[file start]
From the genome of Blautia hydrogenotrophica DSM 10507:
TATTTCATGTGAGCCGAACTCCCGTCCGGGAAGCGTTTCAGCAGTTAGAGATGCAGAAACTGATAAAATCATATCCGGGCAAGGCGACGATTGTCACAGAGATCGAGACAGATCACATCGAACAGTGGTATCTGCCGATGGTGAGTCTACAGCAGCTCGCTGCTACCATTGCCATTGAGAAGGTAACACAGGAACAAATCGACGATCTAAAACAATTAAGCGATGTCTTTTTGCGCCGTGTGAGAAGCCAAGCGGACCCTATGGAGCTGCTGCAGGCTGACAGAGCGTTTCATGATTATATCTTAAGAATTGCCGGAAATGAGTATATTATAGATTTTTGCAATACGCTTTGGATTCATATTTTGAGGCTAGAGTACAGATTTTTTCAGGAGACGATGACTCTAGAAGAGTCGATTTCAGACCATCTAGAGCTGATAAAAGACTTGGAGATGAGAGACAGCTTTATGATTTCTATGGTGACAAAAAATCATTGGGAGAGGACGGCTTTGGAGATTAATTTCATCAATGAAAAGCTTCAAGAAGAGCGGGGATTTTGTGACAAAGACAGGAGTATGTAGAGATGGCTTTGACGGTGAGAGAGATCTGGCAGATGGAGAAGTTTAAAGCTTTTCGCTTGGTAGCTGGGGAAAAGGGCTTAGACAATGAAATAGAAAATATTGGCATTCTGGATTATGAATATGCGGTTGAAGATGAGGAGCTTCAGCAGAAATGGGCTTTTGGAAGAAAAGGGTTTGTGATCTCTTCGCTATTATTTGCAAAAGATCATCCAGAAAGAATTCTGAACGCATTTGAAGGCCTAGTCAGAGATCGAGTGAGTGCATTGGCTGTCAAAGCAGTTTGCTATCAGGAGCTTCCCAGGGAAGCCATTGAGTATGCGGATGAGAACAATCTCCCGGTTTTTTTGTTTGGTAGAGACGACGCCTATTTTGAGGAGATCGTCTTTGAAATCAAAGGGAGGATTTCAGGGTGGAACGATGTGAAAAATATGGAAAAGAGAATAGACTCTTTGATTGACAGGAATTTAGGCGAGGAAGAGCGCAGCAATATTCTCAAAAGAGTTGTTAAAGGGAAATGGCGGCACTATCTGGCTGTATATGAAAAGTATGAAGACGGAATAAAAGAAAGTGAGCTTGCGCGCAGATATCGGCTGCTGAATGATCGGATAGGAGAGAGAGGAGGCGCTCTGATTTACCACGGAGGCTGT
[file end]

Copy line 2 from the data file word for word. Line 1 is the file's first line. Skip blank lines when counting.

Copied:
TATTTCATGTGAGCCGAACTCCCGTCCGGGAAGCGTTTCAGCAGTTAGAGATGCAGAAACTGATAAAATCATATCCGGGCAAGGCGACGATTGTCACAGAGATCGAGACAGATCACATCGAACAGTGGTATCTGCCGATGGTGAGTCTACAGCAGCTCGCTGCTACCATTGCCATTGAGAAGGTAACACAGGAACAAATCGACGATCTAAAACAATTAAGCGATGTCTTTTTGCGCCGTGTGAGAAGCCAAGCGGACCCTATGGAGCTGCTGCAGGCTGACAGAGCGTTTCATGATTATATCTTAAGAATTGCCGGAAATGAGTATATTATAGATTTTTGCAATACGCTTTGGATTCATATTTTGAGGCTAGAGTACAGATTTTTTCAGGAGACGATGACTCTAGAAGAGTCGATTTCAGACCATCTAGAGCTGATAAAAGACTTGGAGATGAGAGACAGCTTTATGATTTCTATGGTGACAAAAAATCATTGGGAGAGGACGGCTTTGGAGATTAATTTCATCAATGAAAAGCTTCAAGAAGAGCGGGGATTTTGTGACAAAGACAGGAGTATGTAGAGATGGCTTTGACGGTGAGAGAGATCTGGCAGATGGAGAAGTTTAAAGCTTTTCGCTTGGTAGCTGGGGAAAAGGGCTTAGACAATGAAATAGAAAATATTGGCATTCTGGATTATGAATATGCGGTTGAAGATGAGGAGCTTCAGCAGAAATGGGCTTTTGGAAGAAAAGGGTTTGTGATCTCTTCGCTATTATTTGCAAAAGATCATCCAGAAAGAATTCTGAACGCATTTGAAGGCCTAGTCAGAGATCGAGTGAGTGCATTGGCTGTCAAAGCAGTTTGCTATCAGGAGCTTCCCAGGGAAGCCATTGAGTATGCGGATGAGAACAATCTCCCGGTTTTTTTGTTTGGTAGAGACGACGCCTATTTTGAGGAGATCGTCTTTGAAATCAAAGGGAGGATTTCAGGGTGGAACGATGTGAAAAATATGGAAAAGAGAATAGACTCTTTGATTGACAGGAATTTAGGCGAGGAAGAGCGCAGCAATATTCTCAAAAGAGTTGTTAAAGGGAAATGGCGGCACTATCTGGCTGTATATGAAAAGTATGAAGACGGAATAAAAGAAAGTGAGCTTGCGCGCAGATATCGGCTGCTGAATGATCGGATAGGAGAGAGAGGAGGCGCTCTGATTTACCACGGAGGCTGT